Look closely – beautiful images are everywhere. The natural world is composed of captivating life forms, while the physical world is filled with compelling non-living structures. Student photographers have captured memorable images of both the natural and physical worlds of science in the First Annual College of Science and Mathematics Science Technology Engineering and Mathematics (STEM) Photo Competition.
Their remarkable photographs are currently on display in the Center for Environmental and Life Sciences (CELS) atrium. Competition winners were announced at the opening reception of the photography exhibition in the CELS atrium on October 18.
“There’s often a falsely focused line separating art and science that can, ironically, be blurred through visual images,” says College of Science and Mathematics Dean Robert Prezant. With their wonderful photographs in this competition, our students have clearly demonstrated the importance of photography in revealing not only the beauty of the image itself, but also the beauty of science in the natural and physical worlds.”
Students were invited to submit color and black-and-white images that reveal the beauty and mystery of science in several categories. Category winners each received a $50 gift certificate for the popular Center for Environmental and Life Sciences Rift Zone eatery, while a Grand Prize winner received a $100 Rift Zone certificate.
Works were judged on aesthetic and photographic quality, science focus and impact on the viewer by a panel that included Randall FitzGerald, associate director of Montclair State University’s New Jersey School of Conservation; Mike Peters, Montclair State director of Photographic Services; Ashwin Vaidya, mathematics professor; and Laying Wu, director of the University’s Microscopy and Microanalysis Research Laboratory.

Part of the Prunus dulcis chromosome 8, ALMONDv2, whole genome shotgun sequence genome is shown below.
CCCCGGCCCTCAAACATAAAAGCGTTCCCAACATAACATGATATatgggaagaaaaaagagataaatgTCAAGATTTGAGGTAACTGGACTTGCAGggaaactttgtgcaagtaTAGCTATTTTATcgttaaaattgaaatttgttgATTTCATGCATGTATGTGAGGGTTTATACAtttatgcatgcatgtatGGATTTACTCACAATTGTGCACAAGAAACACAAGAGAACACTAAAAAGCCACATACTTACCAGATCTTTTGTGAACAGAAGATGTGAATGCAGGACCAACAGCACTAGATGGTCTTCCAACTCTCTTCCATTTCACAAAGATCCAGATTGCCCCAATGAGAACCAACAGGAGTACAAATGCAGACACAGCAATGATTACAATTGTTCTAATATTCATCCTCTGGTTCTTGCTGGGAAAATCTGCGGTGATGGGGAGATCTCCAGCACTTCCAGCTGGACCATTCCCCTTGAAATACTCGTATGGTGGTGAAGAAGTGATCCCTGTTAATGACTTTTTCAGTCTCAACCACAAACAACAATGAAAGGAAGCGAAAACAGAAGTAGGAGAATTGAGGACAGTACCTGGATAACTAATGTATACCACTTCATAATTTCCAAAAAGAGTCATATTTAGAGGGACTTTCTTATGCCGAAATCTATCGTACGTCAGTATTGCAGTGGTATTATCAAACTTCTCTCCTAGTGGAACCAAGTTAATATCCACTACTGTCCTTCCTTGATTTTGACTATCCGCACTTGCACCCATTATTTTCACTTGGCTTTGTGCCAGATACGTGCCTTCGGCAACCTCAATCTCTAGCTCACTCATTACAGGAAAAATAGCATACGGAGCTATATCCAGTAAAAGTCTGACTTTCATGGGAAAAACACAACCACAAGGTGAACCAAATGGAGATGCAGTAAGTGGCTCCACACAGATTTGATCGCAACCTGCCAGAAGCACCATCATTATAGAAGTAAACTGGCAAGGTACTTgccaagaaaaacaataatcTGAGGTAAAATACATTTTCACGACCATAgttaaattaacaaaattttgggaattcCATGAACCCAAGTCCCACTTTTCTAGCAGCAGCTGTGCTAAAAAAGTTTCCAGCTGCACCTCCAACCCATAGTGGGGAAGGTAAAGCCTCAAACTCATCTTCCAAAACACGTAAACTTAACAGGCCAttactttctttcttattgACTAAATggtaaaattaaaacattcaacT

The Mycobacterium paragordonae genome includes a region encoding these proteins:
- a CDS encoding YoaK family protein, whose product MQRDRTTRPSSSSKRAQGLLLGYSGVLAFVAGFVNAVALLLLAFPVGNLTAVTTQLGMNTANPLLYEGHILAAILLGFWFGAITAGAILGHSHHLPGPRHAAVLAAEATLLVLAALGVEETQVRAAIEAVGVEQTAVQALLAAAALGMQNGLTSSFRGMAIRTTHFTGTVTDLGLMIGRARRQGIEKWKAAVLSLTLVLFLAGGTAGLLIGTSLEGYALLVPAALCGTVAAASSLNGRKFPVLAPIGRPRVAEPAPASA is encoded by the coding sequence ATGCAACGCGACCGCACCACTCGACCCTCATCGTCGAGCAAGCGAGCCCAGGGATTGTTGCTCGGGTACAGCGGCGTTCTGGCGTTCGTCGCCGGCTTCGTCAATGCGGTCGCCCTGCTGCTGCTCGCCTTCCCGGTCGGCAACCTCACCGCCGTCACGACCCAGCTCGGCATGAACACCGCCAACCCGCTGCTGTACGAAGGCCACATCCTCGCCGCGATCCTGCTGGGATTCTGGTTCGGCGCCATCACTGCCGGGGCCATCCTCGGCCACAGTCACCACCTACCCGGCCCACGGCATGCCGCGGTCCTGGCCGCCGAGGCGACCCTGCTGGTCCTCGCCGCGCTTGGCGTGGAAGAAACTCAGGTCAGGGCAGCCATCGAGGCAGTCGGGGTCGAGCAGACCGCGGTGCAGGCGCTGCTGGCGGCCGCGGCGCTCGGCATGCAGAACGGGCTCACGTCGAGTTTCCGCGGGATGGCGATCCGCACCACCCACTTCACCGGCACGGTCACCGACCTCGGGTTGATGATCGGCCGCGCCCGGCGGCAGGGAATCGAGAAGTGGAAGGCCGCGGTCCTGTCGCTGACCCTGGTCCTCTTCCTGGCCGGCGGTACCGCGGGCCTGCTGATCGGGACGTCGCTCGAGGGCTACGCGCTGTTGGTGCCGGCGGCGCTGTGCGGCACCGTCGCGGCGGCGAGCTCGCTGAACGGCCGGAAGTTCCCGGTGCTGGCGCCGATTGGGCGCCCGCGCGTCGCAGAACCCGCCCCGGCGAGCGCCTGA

Matthew Rigby was the Grand Prize winner, for his winning Natural World Photography Macro category submission of a grazing Yellowstone elk pictured after a rainstorm. This was the most popular category, receiving 25 images of whole organisms in nature.
Daniel Ciarletta’s magnified shot of a sand grain recovered from a borehole on the Antarctic Shelf received the Physical World Micro category award. Non-natural, STEM-related structures – whether inside or outside of the laboratory – were the focus of the Physical World Macro category. Rigby was the winner in this category as well with his photo of the George Washington Bridge at night.
Twelve submissions were chosen to illustrate a future College of Science and Mathematics calendar. In addition to Rigby and Ciarletta, students Juliana De Vito, Alexa Marques, Joseph D’Agostino, Anthony Bevacqua, Taylor McFarland, Baraa Moraktan, Liliana Calderon, Serafima Kurepa and Daniel Langrock each received a $25 Rift Zone gift certificate.